Published in 2006, this well-researched, fact-filled book explores modern agri-business: how the rise of cheap inputs (pesticide, fertilizer, fuel), the advent of transgenic seeds, and the increasing domination of grocery sales by a handful of worldwide corporations has created massive farms oriented to producing the most calories for the lowest cost. This food production model ignores external costs, such as soil erosion, chemical run-off and animal sewage. And after decades of increasing yields, the agri-business approach to food production seems to be reaching its practical limitations, just at a time when the world’s population is expected to increase to somewhere around 10 billion people by the middle of this century. Eventually, we will have to change the way we feed the world, but with an input sector largely controlled by three companies, a grain sector controlled by five companies and a grocery industry dominated by five chains (and increasingly by just one), it ssems we may have little choice but to wait for some sort of crisis: a fuel price spike, climate-change induced water constraints or pest infestations, or something like an avian flu outbreak.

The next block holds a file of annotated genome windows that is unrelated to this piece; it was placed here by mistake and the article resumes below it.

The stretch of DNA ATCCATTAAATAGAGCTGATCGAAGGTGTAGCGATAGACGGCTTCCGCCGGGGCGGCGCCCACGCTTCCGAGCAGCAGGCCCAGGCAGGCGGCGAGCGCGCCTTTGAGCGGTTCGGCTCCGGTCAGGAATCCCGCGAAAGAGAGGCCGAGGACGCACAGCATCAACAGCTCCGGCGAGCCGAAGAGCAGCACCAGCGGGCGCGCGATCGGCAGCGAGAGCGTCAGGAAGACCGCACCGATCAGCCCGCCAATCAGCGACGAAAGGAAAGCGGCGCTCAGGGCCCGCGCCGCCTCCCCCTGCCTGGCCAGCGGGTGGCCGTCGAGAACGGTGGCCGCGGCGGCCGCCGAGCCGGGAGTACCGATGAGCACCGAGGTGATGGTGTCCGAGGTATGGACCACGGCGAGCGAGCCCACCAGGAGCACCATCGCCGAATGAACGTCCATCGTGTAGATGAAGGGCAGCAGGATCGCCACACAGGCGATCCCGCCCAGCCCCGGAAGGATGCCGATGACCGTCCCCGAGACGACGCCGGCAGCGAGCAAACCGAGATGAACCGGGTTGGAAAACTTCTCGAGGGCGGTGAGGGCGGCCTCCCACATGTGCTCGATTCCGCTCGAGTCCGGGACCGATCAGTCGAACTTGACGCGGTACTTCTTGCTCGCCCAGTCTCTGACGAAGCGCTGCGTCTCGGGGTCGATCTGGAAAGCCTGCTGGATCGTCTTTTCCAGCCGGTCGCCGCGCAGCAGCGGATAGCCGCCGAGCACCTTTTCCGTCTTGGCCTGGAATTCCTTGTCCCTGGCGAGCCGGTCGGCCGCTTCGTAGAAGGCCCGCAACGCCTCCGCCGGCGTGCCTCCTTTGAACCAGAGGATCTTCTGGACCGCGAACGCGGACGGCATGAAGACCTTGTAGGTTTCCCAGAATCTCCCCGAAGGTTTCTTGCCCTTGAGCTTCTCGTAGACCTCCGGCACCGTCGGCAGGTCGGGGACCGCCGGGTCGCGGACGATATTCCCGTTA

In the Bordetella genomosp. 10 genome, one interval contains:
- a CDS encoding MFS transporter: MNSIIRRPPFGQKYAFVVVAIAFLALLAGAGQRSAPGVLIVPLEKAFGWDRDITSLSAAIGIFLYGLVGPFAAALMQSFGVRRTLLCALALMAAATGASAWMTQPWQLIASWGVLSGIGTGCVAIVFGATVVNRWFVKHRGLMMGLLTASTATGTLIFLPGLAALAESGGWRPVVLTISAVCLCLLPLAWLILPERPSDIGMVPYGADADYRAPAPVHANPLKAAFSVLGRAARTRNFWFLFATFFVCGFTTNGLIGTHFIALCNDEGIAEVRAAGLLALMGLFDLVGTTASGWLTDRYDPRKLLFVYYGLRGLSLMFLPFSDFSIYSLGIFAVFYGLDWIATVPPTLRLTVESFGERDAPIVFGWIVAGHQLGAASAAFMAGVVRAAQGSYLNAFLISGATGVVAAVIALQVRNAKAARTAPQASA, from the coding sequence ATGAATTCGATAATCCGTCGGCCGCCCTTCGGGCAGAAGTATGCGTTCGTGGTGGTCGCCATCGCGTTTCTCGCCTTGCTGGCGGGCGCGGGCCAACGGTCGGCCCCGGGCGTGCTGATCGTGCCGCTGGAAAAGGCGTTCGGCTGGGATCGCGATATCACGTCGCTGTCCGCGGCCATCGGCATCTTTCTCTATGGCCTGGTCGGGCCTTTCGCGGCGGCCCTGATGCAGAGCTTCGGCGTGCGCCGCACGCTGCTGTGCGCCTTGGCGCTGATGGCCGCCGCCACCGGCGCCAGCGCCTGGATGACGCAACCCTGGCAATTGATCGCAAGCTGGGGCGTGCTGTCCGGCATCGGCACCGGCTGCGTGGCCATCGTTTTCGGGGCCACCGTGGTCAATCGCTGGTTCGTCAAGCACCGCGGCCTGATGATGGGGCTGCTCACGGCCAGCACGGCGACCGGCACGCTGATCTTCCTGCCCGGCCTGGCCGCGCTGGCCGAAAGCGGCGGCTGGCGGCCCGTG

In the meantime, as individuals, we can do the following:
- read, research and learn about the modern food production system
- reduce our meat consumption (and choose beef least often, pork less often, chicken and fish more often (but not fish where the fishery has collapsed or is in jeopardy)
- as we’re unpacking our groceries, ask ourselves which things we could grow ourselves, and then try to grow some of them
- practice good emergency preparedness
If you find another great book related to this topic, please be sure to post a comment so that I can try to sign it out from the library.